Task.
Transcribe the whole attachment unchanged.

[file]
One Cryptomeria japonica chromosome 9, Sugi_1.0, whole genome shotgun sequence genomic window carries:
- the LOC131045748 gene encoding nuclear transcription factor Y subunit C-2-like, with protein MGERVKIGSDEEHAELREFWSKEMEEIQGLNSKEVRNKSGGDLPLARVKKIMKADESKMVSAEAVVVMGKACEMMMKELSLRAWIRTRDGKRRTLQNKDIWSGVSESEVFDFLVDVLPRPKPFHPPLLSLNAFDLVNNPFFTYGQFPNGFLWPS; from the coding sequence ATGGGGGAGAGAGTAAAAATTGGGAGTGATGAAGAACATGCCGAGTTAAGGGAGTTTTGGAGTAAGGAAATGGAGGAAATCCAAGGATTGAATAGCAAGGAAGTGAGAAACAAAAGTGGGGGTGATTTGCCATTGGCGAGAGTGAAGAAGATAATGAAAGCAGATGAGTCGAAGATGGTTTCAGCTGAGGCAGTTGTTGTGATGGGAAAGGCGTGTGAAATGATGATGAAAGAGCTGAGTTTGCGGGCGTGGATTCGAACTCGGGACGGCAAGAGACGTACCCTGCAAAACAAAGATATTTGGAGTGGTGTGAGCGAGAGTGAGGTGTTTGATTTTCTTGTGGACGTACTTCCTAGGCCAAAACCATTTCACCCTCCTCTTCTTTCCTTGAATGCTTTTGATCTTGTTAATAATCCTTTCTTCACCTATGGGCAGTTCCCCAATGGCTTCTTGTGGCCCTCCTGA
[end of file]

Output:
One Cryptomeria japonica chromosome 9, Sugi_1.0, whole genome shotgun sequence genomic window carries:
- the LOC131045748 gene encoding nuclear transcription factor Y subunit C-2-like, with protein MGERVKIGSDEEHAELREFWSKEMEEIQGLNSKEVRNKSGGDLPLARVKKIMKADESKMVSAEAVVVMGKACEMMMKELSLRAWIRTRDGKRRTLQNKDIWSGVSESEVFDFLVDVLPRPKPFHPPLLSLNAFDLVNNPFFTYGQFPNGFLWPS; from the coding sequence ATGGGGGAGAGAGTAAAAATTGGGAGTGATGAAGAACATGCCGAGTTAAGGGAGTTTTGGAGTAAGGAAATGGAGGAAATCCAAGGATTGAATAGCAAGGAAGTGAGAAACAAAAGTGGGGGTGATTTGCCATTGGCGAGAGTGAAGAAGATAATGAAAGCAGATGAGTCGAAGATGGTTTCAGCTGAGGCAGTTGTTGTGATGGGAAAGGCGTGTGAAATGATGATGAAAGAGCTGAGTTTGCGGGCGTGGATTCGAACTCGGGACGGCAAGAGACGTACCCTGCAAAACAAAGATATTTGGAGTGGTGTGAGCGAGAGTGAGGTGTTTGATTTTCTTGTGGACGTACTTCCTAGGCCAAAACCATTTCACCCTCCTCTTCTTTCCTTGAATGCTTTTGATCTTGTTAATAATCCTTTCTTCACCTATGGGCAGTTCCCCAATGGCTTCTTGTGGCCCTCCTGA